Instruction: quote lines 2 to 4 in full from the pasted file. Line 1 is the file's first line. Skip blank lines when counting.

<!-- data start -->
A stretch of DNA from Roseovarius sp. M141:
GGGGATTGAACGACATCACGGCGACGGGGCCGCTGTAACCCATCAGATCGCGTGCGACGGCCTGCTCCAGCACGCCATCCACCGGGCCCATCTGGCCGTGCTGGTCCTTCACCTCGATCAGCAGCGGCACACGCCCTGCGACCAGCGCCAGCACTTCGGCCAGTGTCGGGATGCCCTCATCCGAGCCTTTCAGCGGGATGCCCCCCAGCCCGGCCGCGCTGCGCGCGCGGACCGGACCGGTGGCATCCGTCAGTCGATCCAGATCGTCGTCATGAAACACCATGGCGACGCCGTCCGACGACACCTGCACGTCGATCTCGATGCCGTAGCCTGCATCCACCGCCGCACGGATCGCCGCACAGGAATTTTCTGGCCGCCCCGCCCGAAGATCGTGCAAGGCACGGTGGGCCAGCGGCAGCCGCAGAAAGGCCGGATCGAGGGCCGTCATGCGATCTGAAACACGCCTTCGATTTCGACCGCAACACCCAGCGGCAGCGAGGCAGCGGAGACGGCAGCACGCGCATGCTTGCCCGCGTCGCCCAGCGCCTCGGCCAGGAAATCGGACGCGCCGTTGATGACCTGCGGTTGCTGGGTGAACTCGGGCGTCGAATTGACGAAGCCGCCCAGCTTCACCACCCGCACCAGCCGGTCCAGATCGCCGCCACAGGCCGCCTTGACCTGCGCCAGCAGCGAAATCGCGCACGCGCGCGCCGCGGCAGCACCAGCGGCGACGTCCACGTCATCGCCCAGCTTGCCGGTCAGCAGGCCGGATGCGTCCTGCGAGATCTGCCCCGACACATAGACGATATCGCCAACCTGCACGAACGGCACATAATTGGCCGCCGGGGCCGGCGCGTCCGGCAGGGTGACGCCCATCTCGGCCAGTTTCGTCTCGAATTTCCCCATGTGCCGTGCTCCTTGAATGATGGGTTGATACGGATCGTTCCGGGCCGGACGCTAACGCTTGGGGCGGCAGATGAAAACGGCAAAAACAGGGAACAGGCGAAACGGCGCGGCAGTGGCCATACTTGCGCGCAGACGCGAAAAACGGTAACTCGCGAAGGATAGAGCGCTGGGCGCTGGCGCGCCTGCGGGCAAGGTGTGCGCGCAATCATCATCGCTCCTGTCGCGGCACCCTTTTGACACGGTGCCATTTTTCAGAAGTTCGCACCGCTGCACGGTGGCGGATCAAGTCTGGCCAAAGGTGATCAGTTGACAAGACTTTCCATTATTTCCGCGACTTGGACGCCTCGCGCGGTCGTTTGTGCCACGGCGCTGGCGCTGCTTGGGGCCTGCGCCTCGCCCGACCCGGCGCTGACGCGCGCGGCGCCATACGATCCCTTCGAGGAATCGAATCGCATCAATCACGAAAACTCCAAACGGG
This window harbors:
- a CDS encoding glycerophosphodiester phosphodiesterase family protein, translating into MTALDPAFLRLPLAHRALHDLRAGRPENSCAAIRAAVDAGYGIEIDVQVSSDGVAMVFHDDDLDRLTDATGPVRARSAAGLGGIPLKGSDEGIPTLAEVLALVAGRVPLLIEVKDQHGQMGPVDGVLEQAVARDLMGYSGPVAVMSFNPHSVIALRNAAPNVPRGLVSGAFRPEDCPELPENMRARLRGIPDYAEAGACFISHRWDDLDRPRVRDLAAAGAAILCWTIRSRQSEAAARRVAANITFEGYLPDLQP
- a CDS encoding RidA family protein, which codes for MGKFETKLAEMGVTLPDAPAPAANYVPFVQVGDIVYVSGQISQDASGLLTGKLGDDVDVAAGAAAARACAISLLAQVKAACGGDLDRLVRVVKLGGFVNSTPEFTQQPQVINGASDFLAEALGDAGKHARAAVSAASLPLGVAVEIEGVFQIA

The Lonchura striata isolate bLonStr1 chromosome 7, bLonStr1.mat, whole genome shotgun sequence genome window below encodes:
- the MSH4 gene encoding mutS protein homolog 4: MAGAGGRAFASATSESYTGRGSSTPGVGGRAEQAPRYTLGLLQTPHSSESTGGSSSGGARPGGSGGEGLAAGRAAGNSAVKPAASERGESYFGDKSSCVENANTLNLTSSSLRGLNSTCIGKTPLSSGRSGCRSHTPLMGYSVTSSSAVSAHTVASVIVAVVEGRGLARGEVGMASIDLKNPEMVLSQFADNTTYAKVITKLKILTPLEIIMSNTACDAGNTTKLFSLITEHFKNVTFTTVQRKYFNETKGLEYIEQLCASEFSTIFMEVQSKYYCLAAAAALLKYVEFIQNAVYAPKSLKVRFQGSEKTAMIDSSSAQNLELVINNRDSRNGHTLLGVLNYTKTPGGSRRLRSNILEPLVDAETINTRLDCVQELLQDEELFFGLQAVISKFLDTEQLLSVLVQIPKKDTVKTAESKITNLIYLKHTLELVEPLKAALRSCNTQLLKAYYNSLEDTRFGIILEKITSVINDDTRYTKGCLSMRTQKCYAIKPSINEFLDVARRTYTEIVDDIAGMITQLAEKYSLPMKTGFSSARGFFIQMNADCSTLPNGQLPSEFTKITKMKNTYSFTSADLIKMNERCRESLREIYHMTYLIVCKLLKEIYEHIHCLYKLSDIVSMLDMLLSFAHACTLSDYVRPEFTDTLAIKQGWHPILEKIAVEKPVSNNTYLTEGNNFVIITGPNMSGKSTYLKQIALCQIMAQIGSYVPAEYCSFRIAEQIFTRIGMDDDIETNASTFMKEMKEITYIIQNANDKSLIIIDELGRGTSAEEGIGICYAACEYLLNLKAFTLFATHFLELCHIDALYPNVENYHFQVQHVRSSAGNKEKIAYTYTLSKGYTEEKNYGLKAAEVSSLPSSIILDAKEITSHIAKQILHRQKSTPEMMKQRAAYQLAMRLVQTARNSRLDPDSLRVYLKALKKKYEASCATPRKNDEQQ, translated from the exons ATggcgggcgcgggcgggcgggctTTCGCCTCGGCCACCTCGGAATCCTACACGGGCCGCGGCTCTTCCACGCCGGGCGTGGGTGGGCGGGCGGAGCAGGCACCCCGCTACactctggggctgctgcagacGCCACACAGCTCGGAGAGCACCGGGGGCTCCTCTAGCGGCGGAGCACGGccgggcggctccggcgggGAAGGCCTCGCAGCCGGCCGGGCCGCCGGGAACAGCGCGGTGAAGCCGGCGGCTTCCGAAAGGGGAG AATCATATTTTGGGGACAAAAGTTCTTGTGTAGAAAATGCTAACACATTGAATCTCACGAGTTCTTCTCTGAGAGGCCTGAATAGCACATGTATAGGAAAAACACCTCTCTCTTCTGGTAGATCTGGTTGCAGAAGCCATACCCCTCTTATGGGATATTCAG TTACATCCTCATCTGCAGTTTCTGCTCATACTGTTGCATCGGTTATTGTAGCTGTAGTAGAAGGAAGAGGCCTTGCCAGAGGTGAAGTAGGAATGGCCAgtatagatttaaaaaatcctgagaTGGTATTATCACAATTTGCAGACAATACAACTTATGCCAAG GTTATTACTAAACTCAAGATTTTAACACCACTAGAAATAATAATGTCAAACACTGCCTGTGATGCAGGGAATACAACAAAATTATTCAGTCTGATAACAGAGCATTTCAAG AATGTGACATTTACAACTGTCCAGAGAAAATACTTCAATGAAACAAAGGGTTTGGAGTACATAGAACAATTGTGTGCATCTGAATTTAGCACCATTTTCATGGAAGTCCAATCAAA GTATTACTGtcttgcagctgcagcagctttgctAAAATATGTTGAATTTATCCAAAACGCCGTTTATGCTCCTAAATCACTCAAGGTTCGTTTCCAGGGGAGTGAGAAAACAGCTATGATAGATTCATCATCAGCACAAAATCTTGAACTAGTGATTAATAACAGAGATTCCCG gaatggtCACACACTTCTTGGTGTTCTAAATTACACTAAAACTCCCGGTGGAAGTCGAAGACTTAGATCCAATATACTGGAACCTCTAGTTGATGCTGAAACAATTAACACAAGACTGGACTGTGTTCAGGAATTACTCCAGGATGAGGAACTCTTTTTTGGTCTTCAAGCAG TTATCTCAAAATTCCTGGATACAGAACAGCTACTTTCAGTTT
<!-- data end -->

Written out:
GGGGATTGAACGACATCACGGCGACGGGGCCGCTGTAACCCATCAGATCGCGTGCGACGGCCTGCTCCAGCACGCCATCCACCGGGCCCATCTGGCCGTGCTGGTCCTTCACCTCGATCAGCAGCGGCACACGCCCTGCGACCAGCGCCAGCACTTCGGCCAGTGTCGGGATGCCCTCATCCGAGCCTTTCAGCGGGATGCCCCCCAGCCCGGCCGCGCTGCGCGCGCGGACCGGACCGGTGGCATCCGTCAGTCGATCCAGATCGTCGTCATGAAACACCATGGCGACGCCGTCCGACGACACCTGCACGTCGATCTCGATGCCGTAGCCTGCATCCACCGCCGCACGGATCGCCGCACAGGAATTTTCTGGCCGCCCCGCCCGAAGATCGTGCAAGGCACGGTGGGCCAGCGGCAGCCGCAGAAAGGCCGGATCGAGGGCCGTCATGCGATCTGAAACACGCCTTCGATTTCGACCGCAACACCCAGCGGCAGCGAGGCAGCGGAGACGGCAGCACGCGCATGCTTGCCCGCGTCGCCCAGCGCCTCGGCCAGGAAATCGGACGCGCCGTTGATGACCTGCGGTTGCTGGGTGAACTCGGGCGTCGAATTGACGAAGCCGCCCAGCTTCACCACCCGCACCAGCCGGTCCAGATCGCCGCCACAGGCCGCCTTGACCTGCGCCAGCAGCGAAATCGCGCACGCGCGCGCCGCGGCAGCACCAGCGGCGACGTCCACGTCATCGCCCAGCTTGCCGGTCAGCAGGCCGGATGCGTCCTGCGAGATCTGCCCCGACACATAGACGATATCGCCAACCTGCACGAACGGCACATAATTGGCCGCCGGGGCCGGCGCGTCCGGCAGGGTGACGCCCATCTCGGCCAGTTTCGTCTCGAATTTCCCCATGTGCCGTGCTCCTTGAATGATGGGTTGATACGGATCGTTCCGGGCCGGACGCTAACGCTTGGGGCGGCAGATGAAAACGGCAAAAACAGGGAACAGGCGAAACGGCGCGGCAGTGGCCATACTTGCGCGCAGACGCGAAAAACGGTAACTCGCGAAGGATAGAGCGCTGGGCGCTGGCGCGCCTGCGGGCAAGGTGTGCGCGCAATCATCATCGCTCCTGTCGCGGCACCCTTTTGACACGGTGCCATTTTTCAGAAGTTCGCACCGCTGCACGGTGGCGGATCAAGTCTGGCCAAAGGTGATCAGTTGACAAGACTTTCCATTATTTCCGCGACTTGGACGCCTCGCGCGGTCGTTTGTGCCACGGCGCTGGCGCTGCTTGGGGCCTGCGCCTCGCCCGACCCGGCGCTGACGCGCGCGGCGCCATACGATCCCTTCGAGGAATCGAATCGCATCAATCACGAAAACTCCAAACGGG
This window harbors:
- a CDS encoding glycerophosphodiester phosphodiesterase family protein, translating into MTALDPAFLRLPLAHRALHDLRAGRPENSCAAIRAAVDAGYGIEIDVQVSSDGVAMVFHDDDLDRLTDATGPVRARSAAGLGGIPLKGSDEGIPTLAEVLALVAGRVPLLIEVKDQHGQMGPVDGVLEQAVARDLMGYSGPVAVMSFNPHSVIALRNAAPNVPRGLVSGAFRPEDCPELPENMRARLRGIPDYAEAGACFISHRWDDLDRPRVRDLAAAGAAILCWTIRSRQSEAAARRVAANITFEGYLPDLQP